Ideas42: Using Behavioral Science to Influence Giving Patterns

Established in 2008 as a research project at Harvard University, Ideas42 has grown into an 80 person nonprofit that uses behavioral science to address topics in criminal justice, development, education, health, and philanthropy. The organization draws upon research in economics, neuroscience, and psychology in order to nudge people toward choices that benefit themselves and society at large. In 2016, Ideas42 brought in $12.5 million for their efforts, largely from foundations including the Bill & Melinda Gates Foundation, Robert Wood Johnson Foundation, MetLife Foundation, William & Flora Hewlett Foundation, and the Laura & John Arnold Foundation.

Through their work, Ideas42 seeks to explain why people tend to behave irrationally and apply those conclusions toward advancing social wellbeing. As co-executive director Piyush Tantia explains, “If you design anything — whether it be a social program, a piece of technology, an email campaign — it’s going to influence people’s behavior. In our experience, most of the time, people don’t really think about that human interaction. They’re assuming that people will be rational.” The Cleveland Housing Network, for example, noticed that many of their tenants would habitually wait until the 10th of the month to pay their rent, sometimes incurring late fees when their payments were delayed. In a pilot project funded by the Citi Foundation, Ideas42 found that tenants could be incentivized to pay on time if they were offered entry into a raffle for $100 or a month of free rent. This has now become a standard practice by the housing agency.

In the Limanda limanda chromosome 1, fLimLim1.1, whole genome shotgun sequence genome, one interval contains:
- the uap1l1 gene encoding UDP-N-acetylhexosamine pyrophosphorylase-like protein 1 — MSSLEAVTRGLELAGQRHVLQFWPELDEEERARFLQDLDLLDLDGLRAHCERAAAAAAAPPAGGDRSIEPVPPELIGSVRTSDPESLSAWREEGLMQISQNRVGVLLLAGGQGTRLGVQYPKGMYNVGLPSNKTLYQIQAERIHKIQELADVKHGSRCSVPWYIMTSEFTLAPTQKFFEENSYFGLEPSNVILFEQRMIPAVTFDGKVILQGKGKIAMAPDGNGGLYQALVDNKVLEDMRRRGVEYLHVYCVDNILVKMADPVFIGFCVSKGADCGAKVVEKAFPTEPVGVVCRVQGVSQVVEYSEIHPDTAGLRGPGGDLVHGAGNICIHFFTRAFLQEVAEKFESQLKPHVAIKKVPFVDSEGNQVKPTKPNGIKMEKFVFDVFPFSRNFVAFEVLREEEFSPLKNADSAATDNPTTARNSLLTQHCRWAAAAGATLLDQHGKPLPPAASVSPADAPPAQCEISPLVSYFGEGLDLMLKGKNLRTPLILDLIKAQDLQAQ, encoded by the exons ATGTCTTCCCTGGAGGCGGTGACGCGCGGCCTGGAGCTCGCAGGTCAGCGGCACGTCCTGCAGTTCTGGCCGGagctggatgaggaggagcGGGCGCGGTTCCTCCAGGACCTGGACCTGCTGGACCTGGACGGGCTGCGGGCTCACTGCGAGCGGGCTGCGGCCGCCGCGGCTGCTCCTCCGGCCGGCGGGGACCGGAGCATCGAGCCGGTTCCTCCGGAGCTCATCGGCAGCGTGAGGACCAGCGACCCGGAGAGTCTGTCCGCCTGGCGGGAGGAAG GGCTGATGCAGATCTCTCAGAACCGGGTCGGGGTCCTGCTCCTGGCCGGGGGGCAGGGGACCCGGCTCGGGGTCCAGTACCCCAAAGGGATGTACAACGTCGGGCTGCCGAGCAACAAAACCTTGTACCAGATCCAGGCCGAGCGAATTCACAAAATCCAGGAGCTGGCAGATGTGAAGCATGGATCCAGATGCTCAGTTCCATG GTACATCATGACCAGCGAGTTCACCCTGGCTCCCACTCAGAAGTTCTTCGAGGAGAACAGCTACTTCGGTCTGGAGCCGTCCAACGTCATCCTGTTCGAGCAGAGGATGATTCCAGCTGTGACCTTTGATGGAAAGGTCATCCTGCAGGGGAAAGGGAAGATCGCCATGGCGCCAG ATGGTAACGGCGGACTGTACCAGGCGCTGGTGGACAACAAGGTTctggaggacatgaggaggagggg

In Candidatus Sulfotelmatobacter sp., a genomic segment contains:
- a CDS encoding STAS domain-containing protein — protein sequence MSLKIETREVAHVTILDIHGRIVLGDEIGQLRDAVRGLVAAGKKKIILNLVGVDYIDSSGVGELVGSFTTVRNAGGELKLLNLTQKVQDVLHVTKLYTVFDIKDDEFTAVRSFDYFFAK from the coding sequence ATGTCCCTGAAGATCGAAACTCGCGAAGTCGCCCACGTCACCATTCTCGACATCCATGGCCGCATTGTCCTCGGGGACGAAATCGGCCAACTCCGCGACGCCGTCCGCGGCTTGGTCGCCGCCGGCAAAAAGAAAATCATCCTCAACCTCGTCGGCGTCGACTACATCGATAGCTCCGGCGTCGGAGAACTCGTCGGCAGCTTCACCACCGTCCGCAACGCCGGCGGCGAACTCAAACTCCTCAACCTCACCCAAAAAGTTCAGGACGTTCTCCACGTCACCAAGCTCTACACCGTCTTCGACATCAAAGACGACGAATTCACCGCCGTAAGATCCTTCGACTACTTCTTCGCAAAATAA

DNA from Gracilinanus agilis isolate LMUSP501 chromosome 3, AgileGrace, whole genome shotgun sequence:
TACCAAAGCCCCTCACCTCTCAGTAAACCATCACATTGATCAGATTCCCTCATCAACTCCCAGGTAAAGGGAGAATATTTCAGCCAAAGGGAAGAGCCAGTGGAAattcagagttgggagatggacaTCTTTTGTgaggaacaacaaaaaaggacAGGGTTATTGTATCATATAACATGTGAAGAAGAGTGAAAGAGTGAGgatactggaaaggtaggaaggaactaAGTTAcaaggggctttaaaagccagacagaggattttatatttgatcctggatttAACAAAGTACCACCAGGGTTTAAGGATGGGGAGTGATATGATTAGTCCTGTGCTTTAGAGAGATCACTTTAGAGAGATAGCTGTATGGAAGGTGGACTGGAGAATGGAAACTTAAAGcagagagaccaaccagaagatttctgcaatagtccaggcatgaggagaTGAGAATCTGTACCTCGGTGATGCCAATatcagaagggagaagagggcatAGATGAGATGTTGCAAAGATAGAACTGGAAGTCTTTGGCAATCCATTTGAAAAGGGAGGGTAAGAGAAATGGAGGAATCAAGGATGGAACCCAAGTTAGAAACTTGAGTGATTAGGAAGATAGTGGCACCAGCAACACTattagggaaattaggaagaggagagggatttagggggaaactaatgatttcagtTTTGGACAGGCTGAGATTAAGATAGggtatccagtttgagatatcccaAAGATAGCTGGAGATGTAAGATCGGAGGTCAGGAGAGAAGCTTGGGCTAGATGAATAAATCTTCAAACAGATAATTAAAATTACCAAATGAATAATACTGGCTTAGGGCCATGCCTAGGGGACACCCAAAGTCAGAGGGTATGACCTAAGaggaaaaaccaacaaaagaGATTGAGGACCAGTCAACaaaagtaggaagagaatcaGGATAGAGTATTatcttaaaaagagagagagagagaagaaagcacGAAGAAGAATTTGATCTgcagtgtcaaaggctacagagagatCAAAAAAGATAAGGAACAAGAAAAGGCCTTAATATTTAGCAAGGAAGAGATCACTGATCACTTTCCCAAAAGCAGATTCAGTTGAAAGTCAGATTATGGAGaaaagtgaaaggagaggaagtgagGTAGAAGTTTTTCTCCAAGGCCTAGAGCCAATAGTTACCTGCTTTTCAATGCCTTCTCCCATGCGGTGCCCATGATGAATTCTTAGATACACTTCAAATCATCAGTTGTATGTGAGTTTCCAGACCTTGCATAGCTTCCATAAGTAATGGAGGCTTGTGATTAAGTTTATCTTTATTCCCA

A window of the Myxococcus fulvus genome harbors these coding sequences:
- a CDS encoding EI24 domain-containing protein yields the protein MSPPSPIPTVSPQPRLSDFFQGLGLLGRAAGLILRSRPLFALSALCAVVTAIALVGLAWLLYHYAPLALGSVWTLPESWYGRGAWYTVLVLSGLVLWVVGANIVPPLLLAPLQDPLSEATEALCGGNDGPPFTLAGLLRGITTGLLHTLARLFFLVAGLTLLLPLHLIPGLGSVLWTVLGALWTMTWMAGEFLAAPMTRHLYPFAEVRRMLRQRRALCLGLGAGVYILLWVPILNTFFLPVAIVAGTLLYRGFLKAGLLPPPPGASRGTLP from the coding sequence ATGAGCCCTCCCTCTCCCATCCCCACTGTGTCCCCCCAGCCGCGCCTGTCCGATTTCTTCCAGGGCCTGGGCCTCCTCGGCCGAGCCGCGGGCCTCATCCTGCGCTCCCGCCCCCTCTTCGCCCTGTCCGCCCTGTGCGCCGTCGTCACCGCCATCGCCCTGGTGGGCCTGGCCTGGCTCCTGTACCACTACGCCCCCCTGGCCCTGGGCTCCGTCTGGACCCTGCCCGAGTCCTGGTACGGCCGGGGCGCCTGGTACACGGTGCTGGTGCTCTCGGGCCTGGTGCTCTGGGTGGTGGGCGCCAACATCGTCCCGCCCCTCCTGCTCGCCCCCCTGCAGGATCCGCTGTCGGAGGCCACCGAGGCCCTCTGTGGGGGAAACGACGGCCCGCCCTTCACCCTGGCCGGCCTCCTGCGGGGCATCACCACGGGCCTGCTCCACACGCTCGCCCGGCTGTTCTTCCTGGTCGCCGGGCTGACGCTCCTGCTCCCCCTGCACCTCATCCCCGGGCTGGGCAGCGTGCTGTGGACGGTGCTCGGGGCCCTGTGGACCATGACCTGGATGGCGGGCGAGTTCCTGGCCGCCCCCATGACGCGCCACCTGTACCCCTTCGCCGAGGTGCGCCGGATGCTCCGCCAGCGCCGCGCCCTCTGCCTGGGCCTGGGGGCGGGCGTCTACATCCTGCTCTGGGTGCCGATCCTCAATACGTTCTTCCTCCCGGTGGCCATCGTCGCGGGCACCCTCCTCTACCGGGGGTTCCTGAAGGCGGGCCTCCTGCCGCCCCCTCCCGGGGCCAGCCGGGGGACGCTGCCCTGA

Most recently, Ideas42 has been commissioned by the Gates Foundation to examine ways in which giving patterns can be influenced on a wide scale. In addition to examining research on behavioral science, Ideas42 is collaborating with Paypal, Benevity, and Bright Funds — three digital platforms that enable giving — to test new products that might increase donations. Survey data clearly indicates that donors increasingly value nonprofit performance, but are unsure how to assess it. Mr. Tantia would like to address this disconnect: "The entire charitable-giving industry is set up in such a way that it encourages emotional or impulsive giving. If we want to change that, we have to try completely new approaches.”

Read more at The Chronicle of Philanthropy.